The Integrative Approach to Autism part 12: Sense of Purpose

Feb 08 2013

This post continues the 3-Step Integrative Approach to Autism series, developed over 18 years of research, experience and collaboration. Today Part 12: BEHAVIORAL requirements for growth: Sense of Purpose

A Sense of Purpose:

Nourish the innate sense of purpose in your sensitive child. One of the most valuable perks of autism, and being sensitive at large, is an innate sense of purpose. I believe every sensitive person is born with an exceptional talent for a specific area in this inexplicable creation we call the universe. Those on the far left of the spectrum may have difficulty uncovering their purpose while being constantly overwhelmed. It is the privilege of a loving and observant parent to try and bring it out through providing exposure to the possibilities. A potential conflict to be avoided here is that most adults have ideas as to what they would like their offspring to do or to excel at. Unfortunately, more often the talent of your child may not look anything like the parent’s pre-conceived ideas. It is the responsibility of the parent to keep an open mind, explore, embrace the child’s talent, and nourish it. It is the responsibility of the parent to allow the talent to steer its own development and to flourish freely. When the talent development begins, you may notice your child (or spouse) spends many hours indulging in a chosen activity. If you think they are missing out on life, take solace in the fact that for sensitive people, there is truly a time and place for everything. A sensitive person immersed all day in the one thing they enjoy most is not missing out on life. They are just getting ready for life. Without being immersed in that purpose, they will not be able to branch out later and be more thoroughly involved in life when the time comes. Moreover, when your child is spending hours staring at the wall, not moving, take solace in the fact that she is processing and integrating data from multiple sources to form a complete picture in their mind. This may be a conscious effort in older children. It may also be a subconscious effort: the mind is so fully occupied with this processing effort the person seems completely idle. In simple terms, you may think of this phenomenon like a computer on which you have opened several programs simultaneously and started multiple processes in each. Every now and then, the computer may freeze allowing the microprocessor in it to make sense of and figure out an order of execution to all these processes. When your child (or spouse) seems like they are in a world of their own, be assured they are only taking time out in their own world to prepare for entering this world.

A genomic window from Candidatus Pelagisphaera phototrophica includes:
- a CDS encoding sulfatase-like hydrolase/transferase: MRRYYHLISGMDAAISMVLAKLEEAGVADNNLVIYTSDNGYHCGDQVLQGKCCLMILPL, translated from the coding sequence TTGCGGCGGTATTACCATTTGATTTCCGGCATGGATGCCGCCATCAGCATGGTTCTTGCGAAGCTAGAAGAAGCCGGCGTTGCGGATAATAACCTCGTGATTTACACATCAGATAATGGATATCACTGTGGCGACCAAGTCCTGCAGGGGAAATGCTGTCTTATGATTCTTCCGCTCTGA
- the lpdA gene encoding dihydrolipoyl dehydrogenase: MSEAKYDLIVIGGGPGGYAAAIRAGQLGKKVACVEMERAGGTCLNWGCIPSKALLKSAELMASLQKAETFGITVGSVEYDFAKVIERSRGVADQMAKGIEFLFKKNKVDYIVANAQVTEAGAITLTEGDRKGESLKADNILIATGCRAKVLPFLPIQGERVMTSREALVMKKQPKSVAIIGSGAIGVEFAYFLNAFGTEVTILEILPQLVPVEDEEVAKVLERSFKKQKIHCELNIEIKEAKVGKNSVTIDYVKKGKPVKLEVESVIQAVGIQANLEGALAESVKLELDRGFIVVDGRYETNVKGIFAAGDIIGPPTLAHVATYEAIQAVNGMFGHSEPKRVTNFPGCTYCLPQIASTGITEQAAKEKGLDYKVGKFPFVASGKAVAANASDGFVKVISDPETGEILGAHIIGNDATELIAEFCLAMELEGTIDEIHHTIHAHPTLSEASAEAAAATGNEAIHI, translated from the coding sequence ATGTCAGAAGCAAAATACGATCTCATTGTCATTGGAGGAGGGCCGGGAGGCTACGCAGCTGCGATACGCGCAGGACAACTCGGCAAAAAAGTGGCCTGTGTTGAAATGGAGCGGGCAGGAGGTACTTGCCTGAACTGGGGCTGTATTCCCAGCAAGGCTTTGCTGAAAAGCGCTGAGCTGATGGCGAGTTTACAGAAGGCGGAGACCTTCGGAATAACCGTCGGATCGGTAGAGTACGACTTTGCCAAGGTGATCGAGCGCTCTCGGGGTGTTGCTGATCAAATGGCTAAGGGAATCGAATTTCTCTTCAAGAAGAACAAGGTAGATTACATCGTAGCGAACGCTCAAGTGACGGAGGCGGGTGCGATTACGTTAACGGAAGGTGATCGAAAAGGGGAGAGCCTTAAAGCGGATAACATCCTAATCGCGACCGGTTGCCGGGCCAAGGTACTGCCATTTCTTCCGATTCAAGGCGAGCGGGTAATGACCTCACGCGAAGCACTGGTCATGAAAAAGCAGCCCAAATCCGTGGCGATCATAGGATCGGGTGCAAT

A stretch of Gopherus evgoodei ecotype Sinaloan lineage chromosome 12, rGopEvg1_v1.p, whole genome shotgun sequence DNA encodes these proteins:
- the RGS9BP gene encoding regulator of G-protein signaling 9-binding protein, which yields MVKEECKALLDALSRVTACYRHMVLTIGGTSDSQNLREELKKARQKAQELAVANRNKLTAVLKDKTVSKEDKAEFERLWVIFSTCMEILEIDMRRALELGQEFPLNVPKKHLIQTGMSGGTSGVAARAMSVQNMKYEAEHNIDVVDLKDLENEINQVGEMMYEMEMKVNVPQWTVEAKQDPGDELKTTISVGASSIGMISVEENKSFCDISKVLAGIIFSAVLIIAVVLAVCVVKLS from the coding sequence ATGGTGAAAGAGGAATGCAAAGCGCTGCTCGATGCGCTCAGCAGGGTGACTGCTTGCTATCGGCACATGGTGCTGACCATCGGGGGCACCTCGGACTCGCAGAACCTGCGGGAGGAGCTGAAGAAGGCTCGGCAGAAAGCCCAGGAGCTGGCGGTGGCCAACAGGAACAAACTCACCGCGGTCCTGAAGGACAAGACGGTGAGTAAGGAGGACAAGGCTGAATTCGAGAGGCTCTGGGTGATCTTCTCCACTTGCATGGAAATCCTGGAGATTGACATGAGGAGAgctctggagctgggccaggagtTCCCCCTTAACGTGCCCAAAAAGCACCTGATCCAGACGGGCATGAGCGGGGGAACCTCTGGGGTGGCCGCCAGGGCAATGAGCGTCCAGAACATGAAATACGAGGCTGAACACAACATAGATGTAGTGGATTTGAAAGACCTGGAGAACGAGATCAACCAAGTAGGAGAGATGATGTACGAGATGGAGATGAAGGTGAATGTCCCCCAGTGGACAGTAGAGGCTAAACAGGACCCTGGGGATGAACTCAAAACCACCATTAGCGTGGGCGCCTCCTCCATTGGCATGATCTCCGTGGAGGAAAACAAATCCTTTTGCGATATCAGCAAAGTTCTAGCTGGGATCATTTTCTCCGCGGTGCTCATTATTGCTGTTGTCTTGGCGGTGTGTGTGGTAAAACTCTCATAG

Rami Serhan, MD
Author, Psyche-Smart Autism; Integrative Medicine Consultant
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